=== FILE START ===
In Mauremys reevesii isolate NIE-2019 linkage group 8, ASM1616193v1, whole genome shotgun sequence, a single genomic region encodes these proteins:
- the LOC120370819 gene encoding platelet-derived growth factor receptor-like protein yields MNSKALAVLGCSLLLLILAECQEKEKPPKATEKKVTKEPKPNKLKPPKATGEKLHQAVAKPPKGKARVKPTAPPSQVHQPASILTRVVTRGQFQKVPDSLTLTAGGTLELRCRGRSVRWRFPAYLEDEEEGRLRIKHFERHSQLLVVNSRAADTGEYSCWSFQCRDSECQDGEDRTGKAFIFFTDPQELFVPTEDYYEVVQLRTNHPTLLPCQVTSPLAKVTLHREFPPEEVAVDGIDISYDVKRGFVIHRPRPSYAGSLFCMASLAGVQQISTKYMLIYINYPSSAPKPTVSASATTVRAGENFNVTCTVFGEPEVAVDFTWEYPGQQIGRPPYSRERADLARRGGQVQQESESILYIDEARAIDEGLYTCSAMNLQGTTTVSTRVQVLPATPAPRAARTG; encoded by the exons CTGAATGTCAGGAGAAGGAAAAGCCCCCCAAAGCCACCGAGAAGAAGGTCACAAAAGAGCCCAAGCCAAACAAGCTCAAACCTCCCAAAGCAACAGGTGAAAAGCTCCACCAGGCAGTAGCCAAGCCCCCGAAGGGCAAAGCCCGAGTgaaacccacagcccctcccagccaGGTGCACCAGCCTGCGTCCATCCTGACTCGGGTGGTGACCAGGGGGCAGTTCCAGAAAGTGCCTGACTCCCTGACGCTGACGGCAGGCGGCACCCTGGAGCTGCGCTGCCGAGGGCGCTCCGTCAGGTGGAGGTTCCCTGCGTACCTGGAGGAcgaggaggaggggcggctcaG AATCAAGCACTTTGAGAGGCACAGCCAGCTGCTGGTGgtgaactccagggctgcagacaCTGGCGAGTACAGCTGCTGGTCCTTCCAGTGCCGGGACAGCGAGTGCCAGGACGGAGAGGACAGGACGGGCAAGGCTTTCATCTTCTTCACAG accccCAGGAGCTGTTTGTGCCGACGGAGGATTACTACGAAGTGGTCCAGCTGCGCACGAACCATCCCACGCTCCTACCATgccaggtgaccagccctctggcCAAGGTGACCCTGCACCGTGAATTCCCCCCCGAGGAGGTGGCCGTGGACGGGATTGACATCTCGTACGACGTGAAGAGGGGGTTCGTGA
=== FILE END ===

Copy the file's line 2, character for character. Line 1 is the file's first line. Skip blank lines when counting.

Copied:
- the LOC120370819 gene encoding platelet-derived growth factor receptor-like protein yields MNSKALAVLGCSLLLLILAECQEKEKPPKATEKKVTKEPKPNKLKPPKATGEKLHQAVAKPPKGKARVKPTAPPSQVHQPASILTRVVTRGQFQKVPDSLTLTAGGTLELRCRGRSVRWRFPAYLEDEEEGRLRIKHFERHSQLLVVNSRAADTGEYSCWSFQCRDSECQDGEDRTGKAFIFFTDPQELFVPTEDYYEVVQLRTNHPTLLPCQVTSPLAKVTLHREFPPEEVAVDGIDISYDVKRGFVIHRPRPSYAGSLFCMASLAGVQQISTKYMLIYINYPSSAPKPTVSASATTVRAGENFNVTCTVFGEPEVAVDFTWEYPGQQIGRPPYSRERADLARRGGQVQQESESILYIDEARAIDEGLYTCSAMNLQGTTTVSTRVQVLPATPAPRAARTG; encoded by the exons CTGAATGTCAGGAGAAGGAAAAGCCCCCCAAAGCCACCGAGAAGAAGGTCACAAAAGAGCCCAAGCCAAACAAGCTCAAACCTCCCAAAGCAACAGGTGAAAAGCTCCACCAGGCAGTAGCCAAGCCCCCGAAGGGCAAAGCCCGAGTgaaacccacagcccctcccagccaGGTGCACCAGCCTGCGTCCATCCTGACTCGGGTGGTGACCAGGGGGCAGTTCCAGAAAGTGCCTGACTCCCTGACGCTGACGGCAGGCGGCACCCTGGAGCTGCGCTGCCGAGGGCGCTCCGTCAGGTGGAGGTTCCCTGCGTACCTGGAGGAcgaggaggaggggcggctcaG AATCAAGCACTTTGAGAGGCACAGCCAGCTGCTGGTGgtgaactccagggctgcagacaCTGGCGAGTACAGCTGCTGGTCCTTCCAGTGCCGGGACAGCGAGTGCCAGGACGGAGAGGACAGGACGGGCAAGGCTTTCATCTTCTTCACAG accccCAGGAGCTGTTTGTGCCGACGGAGGATTACTACGAAGTGGTCCAGCTGCGCACGAACCATCCCACGCTCCTACCATgccaggtgaccagccctctggcCAAGGTGACCCTGCACCGTGAATTCCCCCCCGAGGAGGTGGCCGTGGACGGGATTGACATCTCGTACGACGTGAAGAGGGGGTTCGTGA